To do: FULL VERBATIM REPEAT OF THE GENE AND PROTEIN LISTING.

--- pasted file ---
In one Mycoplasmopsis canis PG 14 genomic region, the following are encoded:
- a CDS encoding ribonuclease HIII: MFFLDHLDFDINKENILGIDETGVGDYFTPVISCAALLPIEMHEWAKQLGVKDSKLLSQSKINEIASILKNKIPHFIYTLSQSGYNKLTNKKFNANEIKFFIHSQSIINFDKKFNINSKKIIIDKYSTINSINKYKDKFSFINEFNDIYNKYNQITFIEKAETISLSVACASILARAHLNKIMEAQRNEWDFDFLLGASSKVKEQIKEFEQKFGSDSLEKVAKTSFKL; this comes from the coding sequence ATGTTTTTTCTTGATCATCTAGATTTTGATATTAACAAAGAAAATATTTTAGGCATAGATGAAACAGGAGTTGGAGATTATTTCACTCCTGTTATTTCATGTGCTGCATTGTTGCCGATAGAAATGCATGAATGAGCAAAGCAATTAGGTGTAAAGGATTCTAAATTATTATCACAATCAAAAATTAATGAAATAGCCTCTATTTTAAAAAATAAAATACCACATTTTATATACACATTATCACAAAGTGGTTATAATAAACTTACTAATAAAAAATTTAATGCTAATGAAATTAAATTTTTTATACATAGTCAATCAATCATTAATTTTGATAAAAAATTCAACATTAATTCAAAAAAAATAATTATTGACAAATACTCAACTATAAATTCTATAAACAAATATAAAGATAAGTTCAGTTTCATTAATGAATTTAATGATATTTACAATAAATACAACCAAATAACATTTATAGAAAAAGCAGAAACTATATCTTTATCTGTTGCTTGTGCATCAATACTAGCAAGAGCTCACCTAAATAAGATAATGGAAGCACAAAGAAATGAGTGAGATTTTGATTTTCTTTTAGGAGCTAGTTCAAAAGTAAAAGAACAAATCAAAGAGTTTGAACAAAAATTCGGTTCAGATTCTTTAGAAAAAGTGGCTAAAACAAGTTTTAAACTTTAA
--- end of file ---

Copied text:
In one Mycoplasmopsis canis PG 14 genomic region, the following are encoded:
- a CDS encoding ribonuclease HIII: MFFLDHLDFDINKENILGIDETGVGDYFTPVISCAALLPIEMHEWAKQLGVKDSKLLSQSKINEIASILKNKIPHFIYTLSQSGYNKLTNKKFNANEIKFFIHSQSIINFDKKFNINSKKIIIDKYSTINSINKYKDKFSFINEFNDIYNKYNQITFIEKAETISLSVACASILARAHLNKIMEAQRNEWDFDFLLGASSKVKEQIKEFEQKFGSDSLEKVAKTSFKL; this comes from the coding sequence ATGTTTTTTCTTGATCATCTAGATTTTGATATTAACAAAGAAAATATTTTAGGCATAGATGAAACAGGAGTTGGAGATTATTTCACTCCTGTTATTTCATGTGCTGCATTGTTGCCGATAGAAATGCATGAATGAGCAAAGCAATTAGGTGTAAAGGATTCTAAATTATTATCACAATCAAAAATTAATGAAATAGCCTCTATTTTAAAAAATAAAATACCACATTTTATATACACATTATCACAAAGTGGTTATAATAAACTTACTAATAAAAAATTTAATGCTAATGAAATTAAATTTTTTATACATAGTCAATCAATCATTAATTTTGATAAAAAATTCAACATTAATTCAAAAAAAATAATTATTGACAAATACTCAACTATAAATTCTATAAACAAATATAAAGATAAGTTCAGTTTCATTAATGAATTTAATGATATTTACAATAAATACAACCAAATAACATTTATAGAAAAAGCAGAAACTATATCTTTATCTGTTGCTTGTGCATCAATACTAGCAAGAGCTCACCTAAATAAGATAATGGAAGCACAAAGAAATGAGTGAGATTTTGATTTTCTTTTAGGAGCTAGTTCAAAAGTAAAAGAACAAATCAAAGAGTTTGAACAAAAATTCGGTTCAGATTCTTTAGAAAAAGTGGCTAAAACAAGTTTTAAACTTTAA